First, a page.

Aside from being a coach, I am a psychologist who specializes in working with clients struggling with weight loss and obesity. The work with my clients is focused on the thinking and behaviour patterns that lead to obesity. Making Crossfit work for weight loss requires a different approach than for your average or athletic member. Of course they can benefit, but we must account for their starting points, physically and psychologically.
Although every individual is unique, there are some common themes that affect a great majority of overweight people. An awareness of these and how they might sit easily or awkwardly in the box will be the key to achieving weight loss success with Crossfit.
1. Weight Loss – “I’ve tried every diet and nothing’s worked for me.”
Looking for the ‘magic feather’- The famously common phrase I hear at the first consultation: “I’ve tried every diet and nothing has worked for me.” Maybe you’ve heard this one. Maybe you’ve uttered it. It reminds me of the scene from Dumbo where he’s convinced holding a feather makes him fly. Later he discovers that he does the flying, not the feather and he lives happily ever after.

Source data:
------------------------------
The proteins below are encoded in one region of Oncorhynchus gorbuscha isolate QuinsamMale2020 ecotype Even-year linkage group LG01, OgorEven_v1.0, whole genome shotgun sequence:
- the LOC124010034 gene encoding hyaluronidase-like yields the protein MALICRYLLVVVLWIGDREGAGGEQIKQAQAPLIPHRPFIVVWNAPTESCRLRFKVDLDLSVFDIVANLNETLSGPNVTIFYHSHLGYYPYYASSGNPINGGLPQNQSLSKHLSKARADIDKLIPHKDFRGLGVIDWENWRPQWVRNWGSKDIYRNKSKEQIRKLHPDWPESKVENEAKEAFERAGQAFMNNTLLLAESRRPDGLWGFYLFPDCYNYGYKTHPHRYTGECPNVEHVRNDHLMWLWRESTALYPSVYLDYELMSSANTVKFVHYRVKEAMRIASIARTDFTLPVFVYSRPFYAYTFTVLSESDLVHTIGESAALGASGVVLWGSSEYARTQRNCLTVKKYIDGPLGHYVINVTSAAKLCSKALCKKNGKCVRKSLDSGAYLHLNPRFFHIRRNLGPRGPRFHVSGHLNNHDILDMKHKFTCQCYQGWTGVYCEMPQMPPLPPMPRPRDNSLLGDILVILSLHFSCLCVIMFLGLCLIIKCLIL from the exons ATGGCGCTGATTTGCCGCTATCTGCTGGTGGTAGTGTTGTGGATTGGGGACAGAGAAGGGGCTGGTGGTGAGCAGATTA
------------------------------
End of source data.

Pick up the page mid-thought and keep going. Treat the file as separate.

What we know about weight loss is similar to what we know about all physical fitness adaptations: that it happens because of a multitude of small, consistent changes over time. There is no ‘magic feather’; no quick fix solution solution.
There is actually no diet or exercise plan that “works”. New members come along who might see Crossfit as the next possible miracle solution. But being surrounded by athletes whose level of “buff-ness” seems beyond the realms of possibility can either inspire the overweight member or feed the assumption that this is the holy grail – the magic feather that will now solve all their weight woes.
The truth is that nobody, even the “uber-buff” six pack doing muscle ups has found the magic solution. Instead lots of discipline, mistakes, planning, preparation and learning has paved the way. These same principles also hold true for any successful dieter – in or out of Crossfit. If you are trying to lose weight or you’re a coach supporting your members, you’ll want to fight against the magic feather concept at the box. For Crossfit to work for weight loss, we have to guard against looking for short term solutions.
Losing weight for a holiday or wedding are doomed to failure in the long term. Partly because they probably include drastic, unsustainable changes to diet and exercise which might leave the hopeful dieter starving, sore and possibly injured. Next stop, binge town, drop out and diet failure. At the box, these people will come religiously and then not at all. Encourage instead, the concept of small changes and building skills and strength gradually over a long period of time. Every step is a useful one, even if we don’t see the results immediately.